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When does registration become a problem?

Registration refers to how colors or different print methods are aligned with each other on a printed product. When should you worry about registration? Generally you don’t have to worry about it with digital printing but when you start combining print methods, you should be paying very close attention.

Why is registration not a problem for digital print?
Digital printers lay down four colors—cyan, magenta, yellow, and black—to create any digital image. Precise registration is essential as these four colors are printed on top of each other to create the correct colors and a crisp, clear image. If the digital registration is off, it can cause the image to look blurry or have an outer “glow”. You can see an example of digital printing with poor registration below. Newer technology enables today’s digital printers to correct registration issues on their own.

When do registration problems occur in custom print?
When you start combining multiple print processes. Combining foil, letterpress, trims, and/or digital requires great attention to detail. The precision required to align these print processes is the same as aligning the four colors in a digital printer, but the printers used for these techniques don’t have the same technology available. Specialty print techniques require more manual processes, which is why the incredible craftsmanship TOG.ink provides is such a big deal. Our print operators know their stuff! For example, they know the “tolerances” of their machines. The word “tolerance” refers to how different processes or trims may align differently from one card to another. TOG.ink has a 1/16” tolerance between most processes. You can design with this 1/16” in mind to ensure the best registration possible. Of course, you’ll want to check out Artwork Specifications for any print process or print pairing so you can design more accurately.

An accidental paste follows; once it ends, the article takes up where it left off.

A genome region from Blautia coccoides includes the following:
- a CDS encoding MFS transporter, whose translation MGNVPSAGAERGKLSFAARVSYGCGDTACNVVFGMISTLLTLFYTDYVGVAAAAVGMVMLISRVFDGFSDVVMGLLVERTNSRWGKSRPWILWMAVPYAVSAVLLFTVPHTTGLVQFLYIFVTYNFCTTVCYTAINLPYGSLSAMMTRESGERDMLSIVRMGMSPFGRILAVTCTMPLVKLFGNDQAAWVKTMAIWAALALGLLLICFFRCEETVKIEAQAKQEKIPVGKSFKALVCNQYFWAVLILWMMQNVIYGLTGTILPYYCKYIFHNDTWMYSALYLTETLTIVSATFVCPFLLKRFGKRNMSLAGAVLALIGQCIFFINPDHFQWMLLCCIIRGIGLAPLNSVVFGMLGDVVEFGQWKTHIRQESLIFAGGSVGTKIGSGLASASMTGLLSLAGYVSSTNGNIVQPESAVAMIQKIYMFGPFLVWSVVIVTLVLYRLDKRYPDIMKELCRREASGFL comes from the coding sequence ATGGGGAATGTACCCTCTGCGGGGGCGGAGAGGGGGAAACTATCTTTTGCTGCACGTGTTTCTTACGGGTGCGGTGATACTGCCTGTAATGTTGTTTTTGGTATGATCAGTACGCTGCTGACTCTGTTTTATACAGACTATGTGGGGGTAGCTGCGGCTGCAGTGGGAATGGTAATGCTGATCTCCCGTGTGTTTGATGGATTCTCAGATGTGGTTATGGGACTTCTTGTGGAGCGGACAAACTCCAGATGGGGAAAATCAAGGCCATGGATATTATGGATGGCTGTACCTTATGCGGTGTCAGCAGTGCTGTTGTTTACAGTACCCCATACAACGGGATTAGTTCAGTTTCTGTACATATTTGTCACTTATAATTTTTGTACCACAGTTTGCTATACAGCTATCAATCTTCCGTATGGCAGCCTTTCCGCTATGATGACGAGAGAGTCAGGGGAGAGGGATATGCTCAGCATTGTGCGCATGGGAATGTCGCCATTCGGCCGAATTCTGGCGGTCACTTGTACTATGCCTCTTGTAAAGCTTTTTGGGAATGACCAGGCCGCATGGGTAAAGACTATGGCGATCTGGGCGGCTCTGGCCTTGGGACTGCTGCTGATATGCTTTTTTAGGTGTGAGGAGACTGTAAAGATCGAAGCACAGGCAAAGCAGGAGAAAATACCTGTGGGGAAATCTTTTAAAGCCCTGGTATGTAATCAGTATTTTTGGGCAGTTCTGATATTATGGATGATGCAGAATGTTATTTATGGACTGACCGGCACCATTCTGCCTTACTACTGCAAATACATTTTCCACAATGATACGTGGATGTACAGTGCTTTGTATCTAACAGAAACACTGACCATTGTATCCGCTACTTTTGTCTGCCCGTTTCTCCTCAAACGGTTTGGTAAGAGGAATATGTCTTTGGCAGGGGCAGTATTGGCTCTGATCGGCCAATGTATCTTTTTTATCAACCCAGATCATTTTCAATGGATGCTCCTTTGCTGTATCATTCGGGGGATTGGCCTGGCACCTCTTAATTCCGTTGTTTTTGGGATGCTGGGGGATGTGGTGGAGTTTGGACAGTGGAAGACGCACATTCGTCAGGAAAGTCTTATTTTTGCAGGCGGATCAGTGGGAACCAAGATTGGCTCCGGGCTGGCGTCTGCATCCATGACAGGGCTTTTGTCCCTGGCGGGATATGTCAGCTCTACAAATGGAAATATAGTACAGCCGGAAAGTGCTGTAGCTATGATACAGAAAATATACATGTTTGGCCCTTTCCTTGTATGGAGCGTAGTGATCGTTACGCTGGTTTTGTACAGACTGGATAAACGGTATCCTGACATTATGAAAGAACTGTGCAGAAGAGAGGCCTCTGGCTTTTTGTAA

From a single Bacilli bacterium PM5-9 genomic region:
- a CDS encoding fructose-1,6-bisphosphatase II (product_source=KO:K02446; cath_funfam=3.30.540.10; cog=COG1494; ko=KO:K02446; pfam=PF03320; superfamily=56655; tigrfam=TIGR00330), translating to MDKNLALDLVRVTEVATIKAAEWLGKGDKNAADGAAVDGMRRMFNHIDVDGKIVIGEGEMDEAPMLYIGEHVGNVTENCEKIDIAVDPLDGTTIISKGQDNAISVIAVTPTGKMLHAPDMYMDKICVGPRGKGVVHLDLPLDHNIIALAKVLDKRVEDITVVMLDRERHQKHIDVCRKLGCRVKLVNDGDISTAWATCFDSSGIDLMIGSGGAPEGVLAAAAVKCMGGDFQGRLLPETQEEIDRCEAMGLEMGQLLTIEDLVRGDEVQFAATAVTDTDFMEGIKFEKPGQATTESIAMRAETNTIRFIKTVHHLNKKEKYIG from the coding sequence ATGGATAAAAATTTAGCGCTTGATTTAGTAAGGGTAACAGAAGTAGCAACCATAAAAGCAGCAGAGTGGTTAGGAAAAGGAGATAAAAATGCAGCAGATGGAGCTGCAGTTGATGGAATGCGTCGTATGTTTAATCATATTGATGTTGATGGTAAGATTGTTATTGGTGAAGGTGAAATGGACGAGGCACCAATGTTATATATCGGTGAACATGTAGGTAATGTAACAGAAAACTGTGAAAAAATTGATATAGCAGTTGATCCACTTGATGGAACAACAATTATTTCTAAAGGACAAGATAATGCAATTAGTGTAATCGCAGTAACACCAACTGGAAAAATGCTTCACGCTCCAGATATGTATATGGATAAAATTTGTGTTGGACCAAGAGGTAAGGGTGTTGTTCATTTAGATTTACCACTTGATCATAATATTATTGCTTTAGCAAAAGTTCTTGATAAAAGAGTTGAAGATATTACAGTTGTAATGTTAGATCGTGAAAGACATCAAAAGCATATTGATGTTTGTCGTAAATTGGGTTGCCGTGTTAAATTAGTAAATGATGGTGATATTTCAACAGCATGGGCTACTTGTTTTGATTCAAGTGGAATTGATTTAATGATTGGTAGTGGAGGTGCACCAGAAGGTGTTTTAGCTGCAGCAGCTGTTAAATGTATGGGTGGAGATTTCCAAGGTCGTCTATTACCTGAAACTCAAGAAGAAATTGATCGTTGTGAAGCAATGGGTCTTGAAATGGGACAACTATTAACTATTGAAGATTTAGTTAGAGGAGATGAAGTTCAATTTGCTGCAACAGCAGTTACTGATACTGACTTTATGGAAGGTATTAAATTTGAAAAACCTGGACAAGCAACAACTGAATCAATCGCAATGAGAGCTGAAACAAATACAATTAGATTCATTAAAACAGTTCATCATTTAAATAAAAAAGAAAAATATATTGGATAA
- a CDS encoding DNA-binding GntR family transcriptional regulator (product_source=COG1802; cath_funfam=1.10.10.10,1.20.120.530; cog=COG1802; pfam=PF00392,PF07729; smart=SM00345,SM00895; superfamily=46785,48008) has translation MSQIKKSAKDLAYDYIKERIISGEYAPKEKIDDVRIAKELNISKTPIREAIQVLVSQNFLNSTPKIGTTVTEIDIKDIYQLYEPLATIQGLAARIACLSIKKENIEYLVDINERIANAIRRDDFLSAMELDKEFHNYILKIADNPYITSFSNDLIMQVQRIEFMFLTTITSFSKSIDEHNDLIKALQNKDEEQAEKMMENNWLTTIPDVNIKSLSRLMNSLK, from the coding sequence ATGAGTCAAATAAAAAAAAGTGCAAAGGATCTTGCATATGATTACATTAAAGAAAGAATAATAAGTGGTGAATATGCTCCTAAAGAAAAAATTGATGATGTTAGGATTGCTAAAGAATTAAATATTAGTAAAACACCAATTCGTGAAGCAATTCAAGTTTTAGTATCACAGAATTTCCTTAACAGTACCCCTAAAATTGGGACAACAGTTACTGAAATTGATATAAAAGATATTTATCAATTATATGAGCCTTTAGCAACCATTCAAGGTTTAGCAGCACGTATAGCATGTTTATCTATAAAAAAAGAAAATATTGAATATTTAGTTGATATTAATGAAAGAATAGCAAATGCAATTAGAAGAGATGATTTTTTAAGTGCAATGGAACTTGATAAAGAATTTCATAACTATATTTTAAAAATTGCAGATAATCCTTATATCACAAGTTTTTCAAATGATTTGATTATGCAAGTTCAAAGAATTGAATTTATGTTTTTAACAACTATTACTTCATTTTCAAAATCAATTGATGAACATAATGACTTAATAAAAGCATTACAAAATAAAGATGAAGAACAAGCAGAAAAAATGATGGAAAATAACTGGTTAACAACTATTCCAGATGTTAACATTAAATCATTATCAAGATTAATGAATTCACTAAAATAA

What is overprint and how can I use it to fix my registration problems?
Another easy fix to prevent registration problems is utilizing overprint. For example, if you are designing custom digital and foil stationery, do not knock out the digital file behind the foil. Stamping foil directly on top of digital print will create a seamless look between the two processes. The example below shows what happens when knocking out the digital art and relying on the foil stamping to hit the exact spot. The image on the left shows the result when foil is printed over (overprint) the digital art. The design appears seamless since there is no separation between digital and foil. The image on the right shows the foil not lining up with the white, knocked out area, causing a registration issue and making the artwork less crisp in appearance.

If you go into the design process understanding possible registration issues, it’s easy to avoid. You can always reach out to your printer for specific information about their printers to help you achieve the best product possible. TOG.ink is happy to help make your creative process easier!

Joshua
Years at The Occasions Group: 5 years
Favorite Print Process: Letterpress
Secretly I’m really good at…not many people know that I curl but I wouldn’t say I’m really good at it? I really enjoy it though!